Colorado Bans Legacy Admissions For Public Colleges

(Photo by Dan Kitwood/Getty Images)

Font Size:

Democratic Colorado Gov. Jared Polis signed a bill Tuesday that bans “legacy” admissions at public colleges and universities in the state of Colorado.

Polis touted the legislation as promoting meritocracy in higher education, according to Fox News. The prohibition is aimed to bring about a more equity-oriented admissions process at public schools.

“This bill will help move us in a direction where our higher education institutions are moving towards being meritocracies — meaning that you have to earn admission because of who you are and what you can do and what your potential is, not who your parents or grandparents were,” the governor reportedly stated after signing the bill into law Tuesday, according to Fox News.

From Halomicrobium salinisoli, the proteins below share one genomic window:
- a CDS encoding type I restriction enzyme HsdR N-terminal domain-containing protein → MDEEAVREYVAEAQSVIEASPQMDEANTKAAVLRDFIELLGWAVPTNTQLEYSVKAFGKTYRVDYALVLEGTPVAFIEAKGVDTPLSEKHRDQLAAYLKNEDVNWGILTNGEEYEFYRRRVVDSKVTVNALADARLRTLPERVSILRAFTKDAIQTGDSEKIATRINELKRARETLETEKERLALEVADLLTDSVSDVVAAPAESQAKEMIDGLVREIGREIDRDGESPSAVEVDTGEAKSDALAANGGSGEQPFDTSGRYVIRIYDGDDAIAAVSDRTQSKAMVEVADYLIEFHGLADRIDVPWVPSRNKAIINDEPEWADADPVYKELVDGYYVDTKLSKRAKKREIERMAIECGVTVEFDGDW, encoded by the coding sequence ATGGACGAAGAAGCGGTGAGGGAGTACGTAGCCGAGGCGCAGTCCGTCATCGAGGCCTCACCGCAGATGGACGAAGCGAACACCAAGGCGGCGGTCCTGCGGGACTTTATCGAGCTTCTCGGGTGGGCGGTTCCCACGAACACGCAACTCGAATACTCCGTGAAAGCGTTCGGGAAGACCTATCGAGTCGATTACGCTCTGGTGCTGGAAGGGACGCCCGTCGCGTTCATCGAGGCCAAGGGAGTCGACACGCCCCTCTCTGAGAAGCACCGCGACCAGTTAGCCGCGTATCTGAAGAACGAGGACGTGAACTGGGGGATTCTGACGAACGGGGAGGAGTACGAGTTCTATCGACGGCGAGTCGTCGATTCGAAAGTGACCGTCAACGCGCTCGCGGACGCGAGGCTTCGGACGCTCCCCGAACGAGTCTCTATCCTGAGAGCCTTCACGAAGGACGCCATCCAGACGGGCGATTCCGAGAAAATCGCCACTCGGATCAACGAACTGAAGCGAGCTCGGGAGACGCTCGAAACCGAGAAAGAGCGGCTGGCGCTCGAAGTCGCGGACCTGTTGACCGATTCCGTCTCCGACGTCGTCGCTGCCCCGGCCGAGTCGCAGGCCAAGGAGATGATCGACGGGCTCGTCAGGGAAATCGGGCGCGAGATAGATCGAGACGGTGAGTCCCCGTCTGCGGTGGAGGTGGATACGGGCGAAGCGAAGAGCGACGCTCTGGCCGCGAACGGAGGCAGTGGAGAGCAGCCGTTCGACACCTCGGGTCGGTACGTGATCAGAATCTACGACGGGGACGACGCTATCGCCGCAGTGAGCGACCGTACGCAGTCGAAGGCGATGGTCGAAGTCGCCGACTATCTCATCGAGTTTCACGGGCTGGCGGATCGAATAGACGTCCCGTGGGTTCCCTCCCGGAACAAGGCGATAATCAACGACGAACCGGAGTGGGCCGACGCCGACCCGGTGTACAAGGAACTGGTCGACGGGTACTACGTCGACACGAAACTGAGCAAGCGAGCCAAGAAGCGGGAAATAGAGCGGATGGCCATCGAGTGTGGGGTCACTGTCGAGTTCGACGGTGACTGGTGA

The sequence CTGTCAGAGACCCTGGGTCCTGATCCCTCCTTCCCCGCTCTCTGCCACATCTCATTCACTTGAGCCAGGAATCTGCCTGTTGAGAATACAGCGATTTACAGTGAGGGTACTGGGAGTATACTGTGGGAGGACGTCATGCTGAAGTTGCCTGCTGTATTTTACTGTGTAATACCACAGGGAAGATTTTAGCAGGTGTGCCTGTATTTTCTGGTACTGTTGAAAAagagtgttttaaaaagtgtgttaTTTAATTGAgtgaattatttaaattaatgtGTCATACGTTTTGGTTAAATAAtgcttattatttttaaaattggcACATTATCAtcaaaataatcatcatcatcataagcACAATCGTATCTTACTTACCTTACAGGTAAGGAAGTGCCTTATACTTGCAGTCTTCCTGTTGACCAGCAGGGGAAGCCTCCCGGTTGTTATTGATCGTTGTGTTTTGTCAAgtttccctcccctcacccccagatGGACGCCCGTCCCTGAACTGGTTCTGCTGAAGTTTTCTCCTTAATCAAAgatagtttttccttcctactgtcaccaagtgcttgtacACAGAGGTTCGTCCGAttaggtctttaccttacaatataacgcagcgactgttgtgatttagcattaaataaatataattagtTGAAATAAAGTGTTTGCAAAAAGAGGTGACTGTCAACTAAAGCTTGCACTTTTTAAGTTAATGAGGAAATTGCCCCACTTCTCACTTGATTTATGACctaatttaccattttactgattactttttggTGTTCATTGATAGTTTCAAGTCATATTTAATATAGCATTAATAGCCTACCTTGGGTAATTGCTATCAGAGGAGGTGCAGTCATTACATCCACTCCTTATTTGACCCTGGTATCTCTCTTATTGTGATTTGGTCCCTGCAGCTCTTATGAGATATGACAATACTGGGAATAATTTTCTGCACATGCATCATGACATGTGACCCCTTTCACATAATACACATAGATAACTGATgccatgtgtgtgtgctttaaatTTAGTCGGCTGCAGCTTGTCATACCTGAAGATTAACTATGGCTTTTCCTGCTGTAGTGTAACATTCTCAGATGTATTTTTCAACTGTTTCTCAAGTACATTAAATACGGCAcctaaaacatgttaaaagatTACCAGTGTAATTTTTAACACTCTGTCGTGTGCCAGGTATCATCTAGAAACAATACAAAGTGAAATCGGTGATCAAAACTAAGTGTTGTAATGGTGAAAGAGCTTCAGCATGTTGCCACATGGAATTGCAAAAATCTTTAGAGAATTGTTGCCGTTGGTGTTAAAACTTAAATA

The college enrollment rate straight out of high school is 67% for students from middle- to high-income households and only 47% for their peers from low-income households, according to the bill’s text.

Barring public higher education institutions from accepting students on the basis of a their legacy status will presumably help narrow the gap, NPR News reported. (RELATED: REPORT: University Of California System Will No Longer Consider Test Scores In Admissions Process)

Polis also signed a bill ditching a requirement that compelled schools to consider SAT and ACT scores when evaluating an applicant. The state schools will now be required to only ask for “high school academic performance indicators,” the document reads.

“While students can still submit national test scores if they choose, this bill will help students by reducing inequality in college admissions,” CU Boulder Chancellor Philip DiStefano said in a Wednesday statement.

Previously, a number of colleges and universities across the nation waived the standardized tests requirement due to restricted access to testing locations amid the pandemic.

Schools such as the University 0f California (UC) have decided to make these changes permanent, and drop the standardized testing requirement altogether, arguing that the exams were discriminatory.